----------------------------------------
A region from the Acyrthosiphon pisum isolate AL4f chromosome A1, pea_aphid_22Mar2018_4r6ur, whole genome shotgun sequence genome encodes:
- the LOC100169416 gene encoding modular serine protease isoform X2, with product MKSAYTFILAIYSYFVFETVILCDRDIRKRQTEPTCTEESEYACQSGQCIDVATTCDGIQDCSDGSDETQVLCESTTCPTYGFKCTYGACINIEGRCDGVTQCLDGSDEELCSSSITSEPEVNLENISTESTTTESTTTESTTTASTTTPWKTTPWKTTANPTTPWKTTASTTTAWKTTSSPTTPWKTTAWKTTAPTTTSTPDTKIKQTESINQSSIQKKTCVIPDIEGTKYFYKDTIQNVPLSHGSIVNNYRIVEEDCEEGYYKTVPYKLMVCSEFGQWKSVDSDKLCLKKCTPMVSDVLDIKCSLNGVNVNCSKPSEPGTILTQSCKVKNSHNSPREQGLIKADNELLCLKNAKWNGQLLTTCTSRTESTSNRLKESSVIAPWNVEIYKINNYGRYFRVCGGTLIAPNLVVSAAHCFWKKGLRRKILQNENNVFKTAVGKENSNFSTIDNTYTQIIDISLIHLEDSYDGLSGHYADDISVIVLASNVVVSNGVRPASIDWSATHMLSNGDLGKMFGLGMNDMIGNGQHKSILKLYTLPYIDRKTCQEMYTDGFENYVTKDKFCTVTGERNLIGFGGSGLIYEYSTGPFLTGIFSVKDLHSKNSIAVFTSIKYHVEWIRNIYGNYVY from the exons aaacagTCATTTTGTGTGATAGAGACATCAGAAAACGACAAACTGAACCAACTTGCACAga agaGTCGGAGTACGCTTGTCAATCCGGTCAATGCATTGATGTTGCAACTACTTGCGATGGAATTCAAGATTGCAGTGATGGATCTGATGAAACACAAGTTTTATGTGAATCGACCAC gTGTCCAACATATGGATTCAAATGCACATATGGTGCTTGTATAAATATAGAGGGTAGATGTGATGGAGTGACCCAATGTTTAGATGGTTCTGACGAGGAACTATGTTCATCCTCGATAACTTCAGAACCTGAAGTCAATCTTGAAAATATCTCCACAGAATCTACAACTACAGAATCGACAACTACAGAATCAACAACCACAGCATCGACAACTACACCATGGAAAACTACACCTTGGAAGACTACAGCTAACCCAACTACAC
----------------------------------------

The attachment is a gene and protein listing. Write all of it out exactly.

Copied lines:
A region from the Acyrthosiphon pisum isolate AL4f chromosome A1, pea_aphid_22Mar2018_4r6ur, whole genome shotgun sequence genome encodes:
- the LOC100169416 gene encoding modular serine protease isoform X2, with product MKSAYTFILAIYSYFVFETVILCDRDIRKRQTEPTCTEESEYACQSGQCIDVATTCDGIQDCSDGSDETQVLCESTTCPTYGFKCTYGACINIEGRCDGVTQCLDGSDEELCSSSITSEPEVNLENISTESTTTESTTTESTTTASTTTPWKTTPWKTTANPTTPWKTTASTTTAWKTTSSPTTPWKTTAWKTTAPTTTSTPDTKIKQTESINQSSIQKKTCVIPDIEGTKYFYKDTIQNVPLSHGSIVNNYRIVEEDCEEGYYKTVPYKLMVCSEFGQWKSVDSDKLCLKKCTPMVSDVLDIKCSLNGVNVNCSKPSEPGTILTQSCKVKNSHNSPREQGLIKADNELLCLKNAKWNGQLLTTCTSRTESTSNRLKESSVIAPWNVEIYKINNYGRYFRVCGGTLIAPNLVVSAAHCFWKKGLRRKILQNENNVFKTAVGKENSNFSTIDNTYTQIIDISLIHLEDSYDGLSGHYADDISVIVLASNVVVSNGVRPASIDWSATHMLSNGDLGKMFGLGMNDMIGNGQHKSILKLYTLPYIDRKTCQEMYTDGFENYVTKDKFCTVTGERNLIGFGGSGLIYEYSTGPFLTGIFSVKDLHSKNSIAVFTSIKYHVEWIRNIYGNYVY from the exons aaacagTCATTTTGTGTGATAGAGACATCAGAAAACGACAAACTGAACCAACTTGCACAga agaGTCGGAGTACGCTTGTCAATCCGGTCAATGCATTGATGTTGCAACTACTTGCGATGGAATTCAAGATTGCAGTGATGGATCTGATGAAACACAAGTTTTATGTGAATCGACCAC gTGTCCAACATATGGATTCAAATGCACATATGGTGCTTGTATAAATATAGAGGGTAGATGTGATGGAGTGACCCAATGTTTAGATGGTTCTGACGAGGAACTATGTTCATCCTCGATAACTTCAGAACCTGAAGTCAATCTTGAAAATATCTCCACAGAATCTACAACTACAGAATCGACAACTACAGAATCAACAACCACAGCATCGACAACTACACCATGGAAAACTACACCTTGGAAGACTACAGCTAACCCAACTACAC